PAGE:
BY KRISTA RAMSEY
The Cincinnati Enquirer
When her Avondale house is dark and her family sleeping soundly, Rhonda Rae Smith slips into her teen-age sons' bedrooms and kneels beside their beds.
She whispers into their ears the same message she has told them for years. "You are great. You are wonderful. You are beautiful young black men."
They are powerful words, sometimes meant to soothe, sometimes meant to counter what the world has told them that day. Most of all they are meant to convey, deep into her sons' unconscious, who they are in their mother's eyes.
Rhonda Smith was a pipe fitter for 14 years, but words have always been her best tools. Today she works a 40-hour week as an estimator and is completing a degree at the College of Mount St. Joseph, but she still finds time for what she calls her gift and her destiny. Rhonda Smith is a storyteller.
To contact Rhonda Rae Smith for storytelling, call 559-1280.
Her dark eyes gleam. Her voice rises and falls, slows and quickens, stretching out some words and rhythmically repeating key phrases. She takes her listeners -- children in schools and in her neighborhood -- to ancient Greece or 18th century America. She becomes Odysseus or Pocahontas.
She is very good. When the words end, her listeners don't just applaud, they awaken. Woven within the story is a message: You are great. You are wonderful. You are competent. You are needed.
The Pied Piperess
Rhonda Smith calls herself the Pied Piperess, the "great-great-granddaughter of one of the children taken by the Pied Piper." She has always been fascinated by the fable, in which a mysterious man hired to rid a town of rats lures off its children as well.
"We never knew what happened to the children," she says. "We never knew. He took them, and their mothers and fathers woke up the next day."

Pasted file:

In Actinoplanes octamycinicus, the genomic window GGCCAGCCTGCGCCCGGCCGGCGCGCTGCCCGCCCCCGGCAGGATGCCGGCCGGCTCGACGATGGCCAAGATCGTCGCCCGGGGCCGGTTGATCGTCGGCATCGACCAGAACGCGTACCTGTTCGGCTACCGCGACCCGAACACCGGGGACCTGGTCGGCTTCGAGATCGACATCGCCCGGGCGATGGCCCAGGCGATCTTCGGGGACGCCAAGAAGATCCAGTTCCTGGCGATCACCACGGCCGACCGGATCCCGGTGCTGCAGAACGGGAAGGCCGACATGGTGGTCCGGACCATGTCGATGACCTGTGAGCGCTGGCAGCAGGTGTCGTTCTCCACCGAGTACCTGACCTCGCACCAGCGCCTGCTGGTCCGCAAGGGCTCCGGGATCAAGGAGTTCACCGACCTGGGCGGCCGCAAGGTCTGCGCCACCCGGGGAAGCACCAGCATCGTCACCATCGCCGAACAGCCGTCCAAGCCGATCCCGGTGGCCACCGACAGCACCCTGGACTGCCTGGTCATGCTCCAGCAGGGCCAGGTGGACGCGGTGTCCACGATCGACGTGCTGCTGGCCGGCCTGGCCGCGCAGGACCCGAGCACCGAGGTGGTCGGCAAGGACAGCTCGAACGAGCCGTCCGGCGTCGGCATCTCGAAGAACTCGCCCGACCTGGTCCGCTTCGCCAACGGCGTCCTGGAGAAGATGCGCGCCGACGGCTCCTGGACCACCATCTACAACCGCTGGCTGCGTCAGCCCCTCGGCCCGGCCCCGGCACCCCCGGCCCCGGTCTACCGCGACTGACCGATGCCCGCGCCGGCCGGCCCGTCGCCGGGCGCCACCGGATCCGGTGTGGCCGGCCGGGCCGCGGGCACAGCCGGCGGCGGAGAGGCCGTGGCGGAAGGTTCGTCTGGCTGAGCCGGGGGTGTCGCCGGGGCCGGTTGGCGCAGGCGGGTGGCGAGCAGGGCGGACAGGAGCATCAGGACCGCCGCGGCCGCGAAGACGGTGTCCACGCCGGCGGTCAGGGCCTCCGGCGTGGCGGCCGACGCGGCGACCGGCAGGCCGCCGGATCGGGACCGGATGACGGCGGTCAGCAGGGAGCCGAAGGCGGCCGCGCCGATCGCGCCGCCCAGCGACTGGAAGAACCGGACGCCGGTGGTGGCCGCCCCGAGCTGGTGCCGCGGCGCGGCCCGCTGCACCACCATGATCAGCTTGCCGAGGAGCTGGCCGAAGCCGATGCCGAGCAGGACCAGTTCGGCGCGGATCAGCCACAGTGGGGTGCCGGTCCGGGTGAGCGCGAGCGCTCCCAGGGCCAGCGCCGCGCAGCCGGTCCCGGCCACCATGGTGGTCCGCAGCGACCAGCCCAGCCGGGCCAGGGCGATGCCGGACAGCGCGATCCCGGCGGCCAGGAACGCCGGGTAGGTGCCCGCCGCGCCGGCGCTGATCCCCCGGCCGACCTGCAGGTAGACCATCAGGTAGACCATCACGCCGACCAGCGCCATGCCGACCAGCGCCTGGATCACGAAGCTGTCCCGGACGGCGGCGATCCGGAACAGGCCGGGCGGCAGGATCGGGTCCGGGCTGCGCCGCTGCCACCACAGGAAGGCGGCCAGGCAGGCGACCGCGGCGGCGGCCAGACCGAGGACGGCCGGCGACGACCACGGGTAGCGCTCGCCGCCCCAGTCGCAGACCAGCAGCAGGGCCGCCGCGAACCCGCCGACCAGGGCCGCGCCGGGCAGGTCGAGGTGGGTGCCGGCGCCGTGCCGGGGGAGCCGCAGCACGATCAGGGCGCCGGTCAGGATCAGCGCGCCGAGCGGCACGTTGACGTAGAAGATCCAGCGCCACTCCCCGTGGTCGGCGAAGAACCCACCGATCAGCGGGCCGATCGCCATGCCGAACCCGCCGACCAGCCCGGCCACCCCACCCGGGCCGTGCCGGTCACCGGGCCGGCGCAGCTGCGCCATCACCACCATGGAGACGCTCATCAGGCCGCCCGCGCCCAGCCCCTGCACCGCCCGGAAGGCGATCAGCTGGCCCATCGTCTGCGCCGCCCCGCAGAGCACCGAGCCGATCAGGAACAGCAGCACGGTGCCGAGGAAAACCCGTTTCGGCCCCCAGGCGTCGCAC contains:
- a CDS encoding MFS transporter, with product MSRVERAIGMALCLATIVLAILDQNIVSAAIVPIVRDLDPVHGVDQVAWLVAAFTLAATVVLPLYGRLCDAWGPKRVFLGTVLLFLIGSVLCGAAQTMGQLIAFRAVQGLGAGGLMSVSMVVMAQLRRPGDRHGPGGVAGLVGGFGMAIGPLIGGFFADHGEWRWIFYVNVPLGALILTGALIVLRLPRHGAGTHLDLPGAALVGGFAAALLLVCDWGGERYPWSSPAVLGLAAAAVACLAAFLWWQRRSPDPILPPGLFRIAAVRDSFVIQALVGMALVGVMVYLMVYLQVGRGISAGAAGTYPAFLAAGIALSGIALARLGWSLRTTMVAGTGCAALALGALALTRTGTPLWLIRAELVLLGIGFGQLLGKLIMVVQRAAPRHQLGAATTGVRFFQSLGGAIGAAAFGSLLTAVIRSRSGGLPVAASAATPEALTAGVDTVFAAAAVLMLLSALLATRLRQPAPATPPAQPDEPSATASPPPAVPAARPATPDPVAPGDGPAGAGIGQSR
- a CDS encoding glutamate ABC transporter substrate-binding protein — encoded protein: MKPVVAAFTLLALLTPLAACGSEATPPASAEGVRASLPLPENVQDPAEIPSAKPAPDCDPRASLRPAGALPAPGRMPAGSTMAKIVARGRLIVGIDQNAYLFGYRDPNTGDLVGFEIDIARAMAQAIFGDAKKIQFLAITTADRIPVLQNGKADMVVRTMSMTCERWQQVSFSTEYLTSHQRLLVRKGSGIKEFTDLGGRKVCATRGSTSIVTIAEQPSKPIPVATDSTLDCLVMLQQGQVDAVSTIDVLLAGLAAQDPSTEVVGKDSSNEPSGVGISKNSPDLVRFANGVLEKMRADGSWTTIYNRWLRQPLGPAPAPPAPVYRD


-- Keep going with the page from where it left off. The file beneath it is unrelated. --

She believes the Pied Piper took the children to rescue them from "a society that did not honor its word."
She believes we could use a piper -- or piperess -- today.
Today's children are lured off by drugs, greed and violence, she says. Today's parents do not know where their children are, physically or emotionally. And today's society has not honored its own word, its duty to its children, "which is to lead a life that someone can follow."
Rhonda Smith would like to rescue all children. She believes that, like those in the mythical town of Hamelin, they have all been overlooked. But she believes that in modern-day America, black children and poor children are especially forgotten.
This week a study by the Southern Education Foundation, an educational equity group, found that black students still trail far behind white students in college entrance and graduation. Court decisions against affirmative action and public apathy over racial inequities have left black students little better off educationally than their parents before them.
Rhonda Smith understands. In fact, she has lived the story. She remembers being an eager teen-ager, with good grades and high ambitions -- and, upon applying to nursing school, being asked sharply, "Are you sure you can do it?" She was, but still the college did not believe her.
So Mrs. Smith had to start telling herself her own stories. She had to find her gifts, stake out her place in the world, and believe in it with all her heart.
Now she would happily spend her life doing the same for children. She would tell them a story, face-to-face. Up close. She would look into their eyes, reach down beneath the loneliness and emptiness, and hand them a dream.
You are wonderful, she would tell them. You are beautiful, and able.
This time, instead of leading them off, the Pied Piperess would help them find their own way home.
Krista Ramsey's column appears on Saturdays. Write her at the Enquirer, 312 Elm St. Cincinnati 45202.